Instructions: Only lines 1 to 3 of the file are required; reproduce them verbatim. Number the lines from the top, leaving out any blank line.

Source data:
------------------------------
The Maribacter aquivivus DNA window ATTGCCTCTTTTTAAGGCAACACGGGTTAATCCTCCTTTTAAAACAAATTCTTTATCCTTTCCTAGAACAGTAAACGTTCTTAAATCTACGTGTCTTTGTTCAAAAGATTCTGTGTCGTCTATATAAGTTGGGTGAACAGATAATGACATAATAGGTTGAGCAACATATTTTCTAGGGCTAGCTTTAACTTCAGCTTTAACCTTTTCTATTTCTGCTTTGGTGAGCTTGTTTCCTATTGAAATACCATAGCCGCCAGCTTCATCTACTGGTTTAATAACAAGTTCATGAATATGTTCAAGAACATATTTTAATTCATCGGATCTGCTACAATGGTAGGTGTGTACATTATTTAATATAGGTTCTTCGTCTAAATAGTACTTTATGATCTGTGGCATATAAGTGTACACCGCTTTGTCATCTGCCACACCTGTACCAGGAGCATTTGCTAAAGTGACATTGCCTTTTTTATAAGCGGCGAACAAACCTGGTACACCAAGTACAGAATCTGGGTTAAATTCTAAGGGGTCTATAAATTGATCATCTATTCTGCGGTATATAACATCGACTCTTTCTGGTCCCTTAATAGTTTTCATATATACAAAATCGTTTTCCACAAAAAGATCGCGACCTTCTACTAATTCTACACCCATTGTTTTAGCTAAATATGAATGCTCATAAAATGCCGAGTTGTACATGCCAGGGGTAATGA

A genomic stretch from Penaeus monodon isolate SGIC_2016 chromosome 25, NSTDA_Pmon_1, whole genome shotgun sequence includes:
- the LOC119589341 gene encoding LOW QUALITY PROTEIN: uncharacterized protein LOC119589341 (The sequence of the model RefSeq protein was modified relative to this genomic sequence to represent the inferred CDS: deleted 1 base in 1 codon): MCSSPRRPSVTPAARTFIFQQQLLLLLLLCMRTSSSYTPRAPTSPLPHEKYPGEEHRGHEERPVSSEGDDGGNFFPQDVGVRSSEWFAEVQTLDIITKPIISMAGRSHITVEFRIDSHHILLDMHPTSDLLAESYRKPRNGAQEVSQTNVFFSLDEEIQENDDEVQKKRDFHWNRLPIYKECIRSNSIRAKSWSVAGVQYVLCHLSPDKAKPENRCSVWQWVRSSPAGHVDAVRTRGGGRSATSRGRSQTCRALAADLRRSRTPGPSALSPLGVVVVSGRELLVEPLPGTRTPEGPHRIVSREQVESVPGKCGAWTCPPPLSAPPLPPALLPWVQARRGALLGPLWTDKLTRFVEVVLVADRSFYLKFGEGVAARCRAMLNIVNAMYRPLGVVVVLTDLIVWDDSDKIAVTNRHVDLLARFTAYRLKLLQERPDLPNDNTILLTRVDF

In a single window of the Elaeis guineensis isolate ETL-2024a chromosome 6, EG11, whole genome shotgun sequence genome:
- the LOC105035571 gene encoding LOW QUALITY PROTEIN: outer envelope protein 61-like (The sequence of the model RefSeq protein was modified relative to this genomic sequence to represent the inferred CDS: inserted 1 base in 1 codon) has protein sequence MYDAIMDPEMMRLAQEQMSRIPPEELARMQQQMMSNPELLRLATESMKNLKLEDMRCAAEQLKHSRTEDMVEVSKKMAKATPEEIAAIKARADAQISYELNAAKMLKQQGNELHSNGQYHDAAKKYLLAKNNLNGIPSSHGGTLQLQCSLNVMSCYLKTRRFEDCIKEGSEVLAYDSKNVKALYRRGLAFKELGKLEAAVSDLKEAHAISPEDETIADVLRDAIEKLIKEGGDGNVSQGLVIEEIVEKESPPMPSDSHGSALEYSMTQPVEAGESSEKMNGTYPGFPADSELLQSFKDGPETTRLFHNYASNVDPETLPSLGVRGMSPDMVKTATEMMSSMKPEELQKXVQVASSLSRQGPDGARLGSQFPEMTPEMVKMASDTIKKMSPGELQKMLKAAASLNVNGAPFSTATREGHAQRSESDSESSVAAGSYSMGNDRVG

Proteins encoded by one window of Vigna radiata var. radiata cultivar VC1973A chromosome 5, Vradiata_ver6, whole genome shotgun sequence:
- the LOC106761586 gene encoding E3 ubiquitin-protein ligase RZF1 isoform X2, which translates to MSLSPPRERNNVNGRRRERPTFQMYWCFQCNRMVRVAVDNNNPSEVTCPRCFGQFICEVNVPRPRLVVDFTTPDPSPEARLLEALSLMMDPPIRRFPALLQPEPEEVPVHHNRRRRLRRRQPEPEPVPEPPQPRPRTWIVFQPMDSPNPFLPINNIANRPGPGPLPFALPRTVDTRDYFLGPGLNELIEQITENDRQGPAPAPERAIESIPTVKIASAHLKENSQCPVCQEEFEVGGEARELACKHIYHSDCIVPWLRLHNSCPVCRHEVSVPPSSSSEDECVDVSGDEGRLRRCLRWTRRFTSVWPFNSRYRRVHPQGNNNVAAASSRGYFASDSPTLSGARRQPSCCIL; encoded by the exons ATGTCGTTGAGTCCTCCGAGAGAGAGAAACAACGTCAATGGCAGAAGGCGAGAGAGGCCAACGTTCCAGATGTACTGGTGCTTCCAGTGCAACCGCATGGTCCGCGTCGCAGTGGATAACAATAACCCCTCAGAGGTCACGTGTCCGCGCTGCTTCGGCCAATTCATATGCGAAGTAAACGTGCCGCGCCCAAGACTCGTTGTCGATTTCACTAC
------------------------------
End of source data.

The Maribacter aquivivus DNA window ATTGCCTCTTTTTAAGGCAACACGGGTTAATCCTCCTTTTAAAACAAATTCTTTATCCTTTCCTAGAACAGTAAACGTTCTTAAATCTACGTGTCTTTGTTCAAAAGATTCTGTGTCGTCTATATAAGTTGGGTGAACAGATAATGACATAATAGGTTGAGCAACATATTTTCTAGGGCTAGCTTTAACTTCAGCTTTAACCTTTTCTATTTCTGCTTTGGTGAGCTTGTTTCCTATTGAAATACCATAGCCGCCAGCTTCATCTACTGGTTTAATAACAAGTTCATGAATATGTTCAAGAACATATTTTAATTCATCGGATCTGCTACAATGGTAGGTGTGTACATTATTTAATATAGGTTCTTCGTCTAAATAGTACTTTATGATCTGTGGCATATAAGTGTACACCGCTTTGTCATCTGCCACACCTGTACCAGGAGCATTTGCTAAAGTGACATTGCCTTTTTTATAAGCGGCGAACAAACCTGGTACACCAAGTACAGAATCTGGGTTAAATTCTAAGGGGTCTATAAATTGATCATCTATTCTGCGGTATATAACATCGACTCTTTCTGGTCCCTTAATAGTTTTCATATATACAAAATCGTTTTCCACAAAAAGATCGCGACCTTCTACTAATTCTACACCCATTGTTTTAGCTAAATATGAATGCTCATAAAATGCCGAGTTGTACATGCCAGGGGTAATGA

A genomic stretch from Penaeus monodon isolate SGIC_2016 chromosome 25, NSTDA_Pmon_1, whole genome shotgun sequence includes:
- the LOC119589341 gene encoding LOW QUALITY PROTEIN: uncharacterized protein LOC119589341 (The sequence of the model RefSeq protein was modified relative to this genomic sequence to represent the inferred CDS: deleted 1 base in 1 codon): MCSSPRRPSVTPAARTFIFQQQLLLLLLLCMRTSSSYTPRAPTSPLPHEKYPGEEHRGHEERPVSSEGDDGGNFFPQDVGVRSSEWFAEVQTLDIITKPIISMAGRSHITVEFRIDSHHILLDMHPTSDLLAESYRKPRNGAQEVSQTNVFFSLDEEIQENDDEVQKKRDFHWNRLPIYKECIRSNSIRAKSWSVAGVQYVLCHLSPDKAKPENRCSVWQWVRSSPAGHVDAVRTRGGGRSATSRGRSQTCRALAADLRRSRTPGPSALSPLGVVVVSGRELLVEPLPGTRTPEGPHRIVSREQVESVPGKCGAWTCPPPLSAPPLPPALLPWVQARRGALLGPLWTDKLTRFVEVVLVADRSFYLKFGEGVAARCRAMLNIVNAMYRPLGVVVVLTDLIVWDDSDKIAVTNRHVDLLARFTAYRLKLLQERPDLPNDNTILLTRVDF